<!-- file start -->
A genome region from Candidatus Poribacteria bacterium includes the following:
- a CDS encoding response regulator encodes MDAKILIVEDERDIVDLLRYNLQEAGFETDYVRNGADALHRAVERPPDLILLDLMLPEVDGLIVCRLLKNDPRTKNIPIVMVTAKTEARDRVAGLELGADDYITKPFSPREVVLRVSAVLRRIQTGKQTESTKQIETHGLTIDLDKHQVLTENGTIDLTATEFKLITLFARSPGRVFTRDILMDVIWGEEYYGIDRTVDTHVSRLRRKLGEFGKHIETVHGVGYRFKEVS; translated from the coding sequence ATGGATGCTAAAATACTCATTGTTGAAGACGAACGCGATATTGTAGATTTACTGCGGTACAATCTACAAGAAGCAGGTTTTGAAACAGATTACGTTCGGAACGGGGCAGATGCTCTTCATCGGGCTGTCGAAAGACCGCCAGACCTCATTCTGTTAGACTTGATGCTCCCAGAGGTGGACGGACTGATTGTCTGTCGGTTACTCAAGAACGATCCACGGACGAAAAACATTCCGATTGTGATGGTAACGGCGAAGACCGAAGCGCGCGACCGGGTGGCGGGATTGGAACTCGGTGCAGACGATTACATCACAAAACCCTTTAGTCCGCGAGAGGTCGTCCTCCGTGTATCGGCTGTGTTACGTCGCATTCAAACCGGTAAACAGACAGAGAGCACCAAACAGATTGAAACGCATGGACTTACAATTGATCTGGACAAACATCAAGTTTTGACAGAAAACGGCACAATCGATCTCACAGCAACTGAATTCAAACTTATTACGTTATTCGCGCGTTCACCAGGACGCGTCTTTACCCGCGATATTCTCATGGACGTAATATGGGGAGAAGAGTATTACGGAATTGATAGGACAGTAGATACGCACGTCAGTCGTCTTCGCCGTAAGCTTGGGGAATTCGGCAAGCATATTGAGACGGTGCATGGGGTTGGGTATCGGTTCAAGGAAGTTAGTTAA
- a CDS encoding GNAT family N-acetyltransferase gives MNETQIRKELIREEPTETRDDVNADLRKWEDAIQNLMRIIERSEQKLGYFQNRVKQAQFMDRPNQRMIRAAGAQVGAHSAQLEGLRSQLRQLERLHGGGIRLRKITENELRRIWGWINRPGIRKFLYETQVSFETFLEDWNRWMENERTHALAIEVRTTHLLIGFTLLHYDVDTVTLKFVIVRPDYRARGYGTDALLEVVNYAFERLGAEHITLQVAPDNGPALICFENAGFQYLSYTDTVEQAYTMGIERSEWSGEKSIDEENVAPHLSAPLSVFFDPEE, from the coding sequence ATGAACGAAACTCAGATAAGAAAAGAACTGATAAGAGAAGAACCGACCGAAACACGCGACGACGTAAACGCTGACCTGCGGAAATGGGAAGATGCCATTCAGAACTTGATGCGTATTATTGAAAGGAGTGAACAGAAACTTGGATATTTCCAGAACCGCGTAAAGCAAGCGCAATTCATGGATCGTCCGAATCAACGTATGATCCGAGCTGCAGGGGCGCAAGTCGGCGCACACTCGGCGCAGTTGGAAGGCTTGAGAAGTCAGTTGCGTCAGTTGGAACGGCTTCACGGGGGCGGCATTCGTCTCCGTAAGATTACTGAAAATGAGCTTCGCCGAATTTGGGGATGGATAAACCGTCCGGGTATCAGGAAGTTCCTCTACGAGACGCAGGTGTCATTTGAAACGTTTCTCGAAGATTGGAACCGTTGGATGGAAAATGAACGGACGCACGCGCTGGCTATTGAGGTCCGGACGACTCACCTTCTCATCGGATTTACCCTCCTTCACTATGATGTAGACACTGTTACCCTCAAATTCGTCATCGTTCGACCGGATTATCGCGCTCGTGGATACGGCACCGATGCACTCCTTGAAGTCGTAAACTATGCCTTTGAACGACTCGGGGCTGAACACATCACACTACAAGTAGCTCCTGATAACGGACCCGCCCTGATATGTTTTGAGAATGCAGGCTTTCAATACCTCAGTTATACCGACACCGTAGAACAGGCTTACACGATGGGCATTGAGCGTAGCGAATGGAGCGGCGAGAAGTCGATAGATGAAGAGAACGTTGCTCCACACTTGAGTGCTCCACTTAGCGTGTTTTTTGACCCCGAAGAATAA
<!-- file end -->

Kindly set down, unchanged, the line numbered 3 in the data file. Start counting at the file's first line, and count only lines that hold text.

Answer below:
- a CDS encoding GNAT family N-acetyltransferase gives MNETQIRKELIREEPTETRDDVNADLRKWEDAIQNLMRIIERSEQKLGYFQNRVKQAQFMDRPNQRMIRAAGAQVGAHSAQLEGLRSQLRQLERLHGGGIRLRKITENELRRIWGWINRPGIRKFLYETQVSFETFLEDWNRWMENERTHALAIEVRTTHLLIGFTLLHYDVDTVTLKFVIVRPDYRARGYGTDALLEVVNYAFERLGAEHITLQVAPDNGPALICFENAGFQYLSYTDTVEQAYTMGIERSEWSGEKSIDEENVAPHLSAPLSVFFDPEE, from the coding sequence ATGAACGAAACTCAGATAAGAAAAGAACTGATAAGAGAAGAACCGACCGAAACACGCGACGACGTAAACGCTGACCTGCGGAAATGGGAAGATGCCATTCAGAACTTGATGCGTATTATTGAAAGGAGTGAACAGAAACTTGGATATTTCCAGAACCGCGTAAAGCAAGCGCAATTCATGGATCGTCCGAATCAACGTATGATCCGAGCTGCAGGGGCGCAAGTCGGCGCACACTCGGCGCAGTTGGAAGGCTTGAGAAGTCAGTTGCGTCAGTTGGAACGGCTTCACGGGGGCGGCATTCGTCTCCGTAAGATTACTGAAAATGAGCTTCGCCGAATTTGGGGATGGATAAACCGTCCGGGTATCAGGAAGTTCCTCTACGAGACGCAGGTGTCATTTGAAACGTTTCTCGAAGATTGGAACCGTTGGATGGAAAATGAACGGACGCACGCGCTGGCTATTGAGGTCCGGACGACTCACCTTCTCATCGGATTTACCCTCCTTCACTATGATGTAGACACTGTTACCCTCAAATTCGTCATCGTTCGACCGGATTATCGCGCTCGTGGATACGGCACCGATGCACTCCTTGAAGTCGTAAACTATGCCTTTGAACGACTCGGGGCTGAACACATCACACTACAAGTAGCTCCTGATAACGGACCCGCCCTGATATGTTTTGAGAATGCAGGCTTTCAATACCTCAGTTATACCGACACCGTAGAACAGGCTTACACGATGGGCATTGAGCGTAGCGAATGGAGCGGCGAGAAGTCGATAGATGAAGAGAACGTTGCTCCACACTTGAGTGCTCCACTTAGCGTGTTTTTTGACCCCGAAGAATAA